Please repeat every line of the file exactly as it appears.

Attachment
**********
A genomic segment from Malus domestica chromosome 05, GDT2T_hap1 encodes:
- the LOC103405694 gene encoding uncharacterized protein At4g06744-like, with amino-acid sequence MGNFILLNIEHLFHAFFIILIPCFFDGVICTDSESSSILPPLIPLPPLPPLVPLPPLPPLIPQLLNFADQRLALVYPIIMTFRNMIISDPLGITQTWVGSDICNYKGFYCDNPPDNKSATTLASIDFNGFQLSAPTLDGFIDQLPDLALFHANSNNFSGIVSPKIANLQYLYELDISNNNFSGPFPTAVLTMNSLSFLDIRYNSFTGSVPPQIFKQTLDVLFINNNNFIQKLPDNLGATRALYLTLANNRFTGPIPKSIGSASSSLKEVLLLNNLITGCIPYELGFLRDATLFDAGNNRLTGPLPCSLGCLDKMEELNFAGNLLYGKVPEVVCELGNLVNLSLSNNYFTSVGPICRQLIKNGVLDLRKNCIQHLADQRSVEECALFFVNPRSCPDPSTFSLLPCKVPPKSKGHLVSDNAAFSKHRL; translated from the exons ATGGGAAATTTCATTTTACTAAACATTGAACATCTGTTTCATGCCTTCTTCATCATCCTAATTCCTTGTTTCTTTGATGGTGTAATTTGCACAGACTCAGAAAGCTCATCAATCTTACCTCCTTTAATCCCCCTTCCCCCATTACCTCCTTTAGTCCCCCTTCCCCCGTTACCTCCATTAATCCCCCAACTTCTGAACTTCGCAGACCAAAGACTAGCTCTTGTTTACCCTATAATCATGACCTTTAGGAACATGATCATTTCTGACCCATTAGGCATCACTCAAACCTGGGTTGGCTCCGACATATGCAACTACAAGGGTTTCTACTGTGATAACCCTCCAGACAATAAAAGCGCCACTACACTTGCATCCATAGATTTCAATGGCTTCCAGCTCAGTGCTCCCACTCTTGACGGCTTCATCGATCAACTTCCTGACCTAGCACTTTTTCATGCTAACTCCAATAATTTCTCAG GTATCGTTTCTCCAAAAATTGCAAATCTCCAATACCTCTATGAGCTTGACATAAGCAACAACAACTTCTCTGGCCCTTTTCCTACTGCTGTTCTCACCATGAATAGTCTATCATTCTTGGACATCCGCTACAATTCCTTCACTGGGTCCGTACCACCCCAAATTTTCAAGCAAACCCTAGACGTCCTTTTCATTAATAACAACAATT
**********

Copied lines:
A genomic segment from Malus domestica chromosome 05, GDT2T_hap1 encodes:
- the LOC103405694 gene encoding uncharacterized protein At4g06744-like, with amino-acid sequence MGNFILLNIEHLFHAFFIILIPCFFDGVICTDSESSSILPPLIPLPPLPPLVPLPPLPPLIPQLLNFADQRLALVYPIIMTFRNMIISDPLGITQTWVGSDICNYKGFYCDNPPDNKSATTLASIDFNGFQLSAPTLDGFIDQLPDLALFHANSNNFSGIVSPKIANLQYLYELDISNNNFSGPFPTAVLTMNSLSFLDIRYNSFTGSVPPQIFKQTLDVLFINNNNFIQKLPDNLGATRALYLTLANNRFTGPIPKSIGSASSSLKEVLLLNNLITGCIPYELGFLRDATLFDAGNNRLTGPLPCSLGCLDKMEELNFAGNLLYGKVPEVVCELGNLVNLSLSNNYFTSVGPICRQLIKNGVLDLRKNCIQHLADQRSVEECALFFVNPRSCPDPSTFSLLPCKVPPKSKGHLVSDNAAFSKHRL; translated from the exons ATGGGAAATTTCATTTTACTAAACATTGAACATCTGTTTCATGCCTTCTTCATCATCCTAATTCCTTGTTTCTTTGATGGTGTAATTTGCACAGACTCAGAAAGCTCATCAATCTTACCTCCTTTAATCCCCCTTCCCCCATTACCTCCTTTAGTCCCCCTTCCCCCGTTACCTCCATTAATCCCCCAACTTCTGAACTTCGCAGACCAAAGACTAGCTCTTGTTTACCCTATAATCATGACCTTTAGGAACATGATCATTTCTGACCCATTAGGCATCACTCAAACCTGGGTTGGCTCCGACATATGCAACTACAAGGGTTTCTACTGTGATAACCCTCCAGACAATAAAAGCGCCACTACACTTGCATCCATAGATTTCAATGGCTTCCAGCTCAGTGCTCCCACTCTTGACGGCTTCATCGATCAACTTCCTGACCTAGCACTTTTTCATGCTAACTCCAATAATTTCTCAG GTATCGTTTCTCCAAAAATTGCAAATCTCCAATACCTCTATGAGCTTGACATAAGCAACAACAACTTCTCTGGCCCTTTTCCTACTGCTGTTCTCACCATGAATAGTCTATCATTCTTGGACATCCGCTACAATTCCTTCACTGGGTCCGTACCACCCCAAATTTTCAAGCAAACCCTAGACGTCCTTTTCATTAATAACAACAATT